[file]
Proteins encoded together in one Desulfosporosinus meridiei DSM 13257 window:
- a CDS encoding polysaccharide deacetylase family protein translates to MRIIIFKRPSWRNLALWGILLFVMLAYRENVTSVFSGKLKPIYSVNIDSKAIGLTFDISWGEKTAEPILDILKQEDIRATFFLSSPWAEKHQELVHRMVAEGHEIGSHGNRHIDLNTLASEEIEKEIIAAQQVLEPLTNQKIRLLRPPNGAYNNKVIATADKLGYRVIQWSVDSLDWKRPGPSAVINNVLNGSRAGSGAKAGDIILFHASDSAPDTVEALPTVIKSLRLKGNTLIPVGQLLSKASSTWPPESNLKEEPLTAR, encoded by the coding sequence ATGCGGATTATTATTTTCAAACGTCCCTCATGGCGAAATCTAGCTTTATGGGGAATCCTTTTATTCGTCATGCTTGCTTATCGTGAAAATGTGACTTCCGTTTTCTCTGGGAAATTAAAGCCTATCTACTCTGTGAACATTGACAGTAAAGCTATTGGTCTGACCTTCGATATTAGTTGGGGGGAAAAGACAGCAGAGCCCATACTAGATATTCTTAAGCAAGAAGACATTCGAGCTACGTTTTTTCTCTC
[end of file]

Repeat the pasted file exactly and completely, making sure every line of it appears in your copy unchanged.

Proteins encoded together in one Desulfosporosinus meridiei DSM 13257 window:
- a CDS encoding polysaccharide deacetylase family protein translates to MRIIIFKRPSWRNLALWGILLFVMLAYRENVTSVFSGKLKPIYSVNIDSKAIGLTFDISWGEKTAEPILDILKQEDIRATFFLSSPWAEKHQELVHRMVAEGHEIGSHGNRHIDLNTLASEEIEKEIIAAQQVLEPLTNQKIRLLRPPNGAYNNKVIATADKLGYRVIQWSVDSLDWKRPGPSAVINNVLNGSRAGSGAKAGDIILFHASDSAPDTVEALPTVIKSLRLKGNTLIPVGQLLSKASSTWPPESNLKEEPLTAR, encoded by the coding sequence ATGCGGATTATTATTTTCAAACGTCCCTCATGGCGAAATCTAGCTTTATGGGGAATCCTTTTATTCGTCATGCTTGCTTATCGTGAAAATGTGACTTCCGTTTTCTCTGGGAAATTAAAGCCTATCTACTCTGTGAACATTGACAGTAAAGCTATTGGTCTGACCTTCGATATTAGTTGGGGGGAAAAGACAGCAGAGCCCATACTAGATATTCTTAAGCAAGAAGACATTCGAGCTACGTTTTTTCTCTC